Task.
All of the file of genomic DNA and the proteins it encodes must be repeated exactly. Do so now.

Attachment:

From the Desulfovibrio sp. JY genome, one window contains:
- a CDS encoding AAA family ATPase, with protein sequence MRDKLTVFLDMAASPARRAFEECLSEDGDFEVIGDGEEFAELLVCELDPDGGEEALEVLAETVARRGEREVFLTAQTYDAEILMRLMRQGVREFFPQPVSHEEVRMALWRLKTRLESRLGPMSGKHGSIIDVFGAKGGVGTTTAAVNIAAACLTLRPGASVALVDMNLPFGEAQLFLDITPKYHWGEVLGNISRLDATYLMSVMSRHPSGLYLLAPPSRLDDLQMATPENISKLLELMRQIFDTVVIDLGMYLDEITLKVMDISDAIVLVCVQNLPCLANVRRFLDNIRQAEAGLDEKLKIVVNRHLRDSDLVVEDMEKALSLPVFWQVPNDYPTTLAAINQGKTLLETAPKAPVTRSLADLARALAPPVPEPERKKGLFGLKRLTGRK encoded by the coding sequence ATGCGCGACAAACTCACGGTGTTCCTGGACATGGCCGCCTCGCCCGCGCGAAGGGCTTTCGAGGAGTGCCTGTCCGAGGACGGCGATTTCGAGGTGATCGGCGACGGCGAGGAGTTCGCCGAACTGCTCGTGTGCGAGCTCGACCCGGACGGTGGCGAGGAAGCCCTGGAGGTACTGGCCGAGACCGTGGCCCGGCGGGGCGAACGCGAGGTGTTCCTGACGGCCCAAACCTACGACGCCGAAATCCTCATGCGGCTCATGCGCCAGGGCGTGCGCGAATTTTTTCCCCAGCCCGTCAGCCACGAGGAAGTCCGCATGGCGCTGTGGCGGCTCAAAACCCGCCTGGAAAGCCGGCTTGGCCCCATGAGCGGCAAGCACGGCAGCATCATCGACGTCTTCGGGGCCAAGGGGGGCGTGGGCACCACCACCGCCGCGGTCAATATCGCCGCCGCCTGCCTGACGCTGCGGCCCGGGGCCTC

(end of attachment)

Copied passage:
From the Desulfovibrio sp. JY genome, one window contains:
- a CDS encoding AAA family ATPase, with protein sequence MRDKLTVFLDMAASPARRAFEECLSEDGDFEVIGDGEEFAELLVCELDPDGGEEALEVLAETVARRGEREVFLTAQTYDAEILMRLMRQGVREFFPQPVSHEEVRMALWRLKTRLESRLGPMSGKHGSIIDVFGAKGGVGTTTAAVNIAAACLTLRPGASVALVDMNLPFGEAQLFLDITPKYHWGEVLGNISRLDATYLMSVMSRHPSGLYLLAPPSRLDDLQMATPENISKLLELMRQIFDTVVIDLGMYLDEITLKVMDISDAIVLVCVQNLPCLANVRRFLDNIRQAEAGLDEKLKIVVNRHLRDSDLVVEDMEKALSLPVFWQVPNDYPTTLAAINQGKTLLETAPKAPVTRSLADLARALAPPVPEPERKKGLFGLKRLTGRK encoded by the coding sequence ATGCGCGACAAACTCACGGTGTTCCTGGACATGGCCGCCTCGCCCGCGCGAAGGGCTTTCGAGGAGTGCCTGTCCGAGGACGGCGATTTCGAGGTGATCGGCGACGGCGAGGAGTTCGCCGAACTGCTCGTGTGCGAGCTCGACCCGGACGGTGGCGAGGAAGCCCTGGAGGTACTGGCCGAGACCGTGGCCCGGCGGGGCGAACGCGAGGTGTTCCTGACGGCCCAAACCTACGACGCCGAAATCCTCATGCGGCTCATGCGCCAGGGCGTGCGCGAATTTTTTCCCCAGCCCGTCAGCCACGAGGAAGTCCGCATGGCGCTGTGGCGGCTCAAAACCCGCCTGGAAAGCCGGCTTGGCCCCATGAGCGGCAAGCACGGCAGCATCATCGACGTCTTCGGGGCCAAGGGGGGCGTGGGCACCACCACCGCCGCGGTCAATATCGCCGCCGCCTGCCTGACGCTGCGGCCCGGGGCCTC